Wednesday, November 26, 2008


D'oh. The reason I was having so much trouble with row 37 of the doily I'm knitting(Rav. link) is because I magically skipped row 35. Brilliant.

Luckily it only meant that I tinked back the same 90 stitches 3 times. Tinking sl1 k2tog psso using blunt size 0 needles is not my favorite passtime. Forward motion has now been reestablished.

Oh, and that red cuff? Ripped out. Wasn't enjoying the Patons Kroy sock yarn. So instead I cast on two different socks using fancier yarns. Some Trekking XXL in greys and J. Knits Superwash Me Sock in Amesbury, a lovely pink and grey.

Monday, November 10, 2008

Red socks

Well, work is looking like the next 5 months are going to be a freaking madhouse. So I have changed my sock knitting plans. I cast on 68 stitches last night with the intention of knitting the Child's French Sock from Knitting Vintage Socks. But, given that the drama llama is rearing its head (can we shear it for the fiber?), I decided I wanted something a little less fiddly.

Mystery Cuff

So I checked out my Ravelry queue (which I use to store any pattern I like and might want to knit ever - my sock tab is 3 pages long) and found these socks - Rovásírás-sukat. Mostly very simple with a dash of interesting thrown in. Just what I'm looking for. And knit over 64 stitches, so it's easy to fudge it from the 68 stitches I had on the needle.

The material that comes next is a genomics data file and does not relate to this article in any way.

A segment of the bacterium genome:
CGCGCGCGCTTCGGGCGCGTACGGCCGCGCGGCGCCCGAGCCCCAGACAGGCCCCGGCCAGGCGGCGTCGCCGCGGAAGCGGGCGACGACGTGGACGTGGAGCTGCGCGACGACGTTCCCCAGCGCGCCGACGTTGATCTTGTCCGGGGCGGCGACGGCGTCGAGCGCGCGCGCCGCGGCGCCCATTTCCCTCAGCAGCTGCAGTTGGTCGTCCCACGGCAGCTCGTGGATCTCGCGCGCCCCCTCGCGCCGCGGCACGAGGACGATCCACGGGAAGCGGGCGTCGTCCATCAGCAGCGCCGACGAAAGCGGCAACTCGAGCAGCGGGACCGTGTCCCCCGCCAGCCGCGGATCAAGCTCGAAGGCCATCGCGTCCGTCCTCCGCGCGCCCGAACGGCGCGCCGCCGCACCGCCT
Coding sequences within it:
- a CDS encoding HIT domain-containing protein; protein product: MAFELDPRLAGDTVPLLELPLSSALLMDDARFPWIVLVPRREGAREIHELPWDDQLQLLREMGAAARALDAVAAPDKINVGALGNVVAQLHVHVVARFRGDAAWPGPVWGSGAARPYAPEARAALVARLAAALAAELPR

Yay socks!

Saturday, November 8, 2008

FO: Shetland Tea Shawl

Pattern: Shetland Tea Shawl by Dale Long. From A Gathering of Lace
Yarn: Blackberry Ridge Silky Merino in Samarkand Blue. 1.75 hanks.
Needles: Size 4 Clover bamboo circs
Started: April or May 2007
Finished: November 8, 2008

Shetland Tea Shawl

This is a beautiful pattern. I didn't have any trouble with it (my edition is revised and the pattern is updated: earlier editions have extensive errata for this pattern). I didn't make any intentional changes to the pattern, although I think I may have made a couple of errors in the edging. And I believe I may have dropped a stitch at the very end of the edging where it's grafted. This error is the only clearly visible one, and I will repair it eventually.

The yarn is fantastic. I did encounter a limited number of places where the yarn was slightly slubby, but not often enough to bother me, or slubby enough to cause me to break the yarn. The silk content makes it very nice and crisp, and the wool content made it possible for me to splice a new ball of yarn in when I reached the end of the first ball.

The sheer size of it may be intimidating to a beginning knitter, but I don't think there's anything in the pattern that can't be overcome by perseverance, practice, patience, and maybe just a little bit of cursing.

Preblocking. Doozer for relative size.
Shetland Tea Shawl

During blocking. I soaked the shawl in lukewarm water for about 15 minutes, and wrung it out prior to pinning. I used all but two of my foam alphabet blocks for this one. And it's not a precise circle, but I am content with the approximation. I used individual t-pins for most of the points, but also flexible blocking wires for two sections.
Shetland Tea Shawl

Post blocking with doozer for relative size:
Shetland Tea Shawl

Detail shots:
Shetland Tea Shawl
Shetland Tea Shawl
Shetland Tea Shawl

Thursday, November 6, 2008

Knitting the pieces back together